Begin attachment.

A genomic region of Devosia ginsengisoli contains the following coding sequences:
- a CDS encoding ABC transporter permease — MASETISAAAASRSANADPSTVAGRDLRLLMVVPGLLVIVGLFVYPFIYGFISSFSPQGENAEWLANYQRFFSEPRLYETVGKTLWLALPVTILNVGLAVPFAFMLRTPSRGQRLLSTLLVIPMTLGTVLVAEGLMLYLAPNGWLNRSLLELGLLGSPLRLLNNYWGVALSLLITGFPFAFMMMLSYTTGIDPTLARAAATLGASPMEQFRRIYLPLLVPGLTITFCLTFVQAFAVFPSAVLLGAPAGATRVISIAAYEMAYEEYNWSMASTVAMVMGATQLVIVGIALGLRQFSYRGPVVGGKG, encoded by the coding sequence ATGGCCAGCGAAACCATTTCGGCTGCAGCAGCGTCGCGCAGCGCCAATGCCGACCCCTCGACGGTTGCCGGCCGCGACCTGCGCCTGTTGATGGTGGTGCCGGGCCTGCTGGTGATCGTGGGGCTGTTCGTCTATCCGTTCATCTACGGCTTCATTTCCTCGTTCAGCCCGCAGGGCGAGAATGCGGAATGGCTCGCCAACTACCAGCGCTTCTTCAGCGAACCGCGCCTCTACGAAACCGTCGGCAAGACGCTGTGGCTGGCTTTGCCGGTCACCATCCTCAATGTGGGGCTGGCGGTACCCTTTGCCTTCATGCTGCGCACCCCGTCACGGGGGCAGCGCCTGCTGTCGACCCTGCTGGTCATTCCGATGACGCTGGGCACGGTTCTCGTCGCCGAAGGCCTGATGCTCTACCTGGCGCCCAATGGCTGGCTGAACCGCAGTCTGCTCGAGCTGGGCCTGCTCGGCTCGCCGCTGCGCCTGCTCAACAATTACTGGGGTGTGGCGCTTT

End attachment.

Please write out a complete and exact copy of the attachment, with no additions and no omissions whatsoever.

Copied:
A genomic region of Devosia ginsengisoli contains the following coding sequences:
- a CDS encoding ABC transporter permease — MASETISAAAASRSANADPSTVAGRDLRLLMVVPGLLVIVGLFVYPFIYGFISSFSPQGENAEWLANYQRFFSEPRLYETVGKTLWLALPVTILNVGLAVPFAFMLRTPSRGQRLLSTLLVIPMTLGTVLVAEGLMLYLAPNGWLNRSLLELGLLGSPLRLLNNYWGVALSLLITGFPFAFMMMLSYTTGIDPTLARAAATLGASPMEQFRRIYLPLLVPGLTITFCLTFVQAFAVFPSAVLLGAPAGATRVISIAAYEMAYEEYNWSMASTVAMVMGATQLVIVGIALGLRQFSYRGPVVGGKG, encoded by the coding sequence ATGGCCAGCGAAACCATTTCGGCTGCAGCAGCGTCGCGCAGCGCCAATGCCGACCCCTCGACGGTTGCCGGCCGCGACCTGCGCCTGTTGATGGTGGTGCCGGGCCTGCTGGTGATCGTGGGGCTGTTCGTCTATCCGTTCATCTACGGCTTCATTTCCTCGTTCAGCCCGCAGGGCGAGAATGCGGAATGGCTCGCCAACTACCAGCGCTTCTTCAGCGAACCGCGCCTCTACGAAACCGTCGGCAAGACGCTGTGGCTGGCTTTGCCGGTCACCATCCTCAATGTGGGGCTGGCGGTACCCTTTGCCTTCATGCTGCGCACCCCGTCACGGGGGCAGCGCCTGCTGTCGACCCTGCTGGTCATTCCGATGACGCTGGGCACGGTTCTCGTCGCCGAAGGCCTGATGCTCTACCTGGCGCCCAATGGCTGGCTGAACCGCAGTCTGCTCGAGCTGGGCCTGCTCGGCTCGCCGCTGCGCCTGCTCAACAATTACTGGGGTGTGGCGCTTT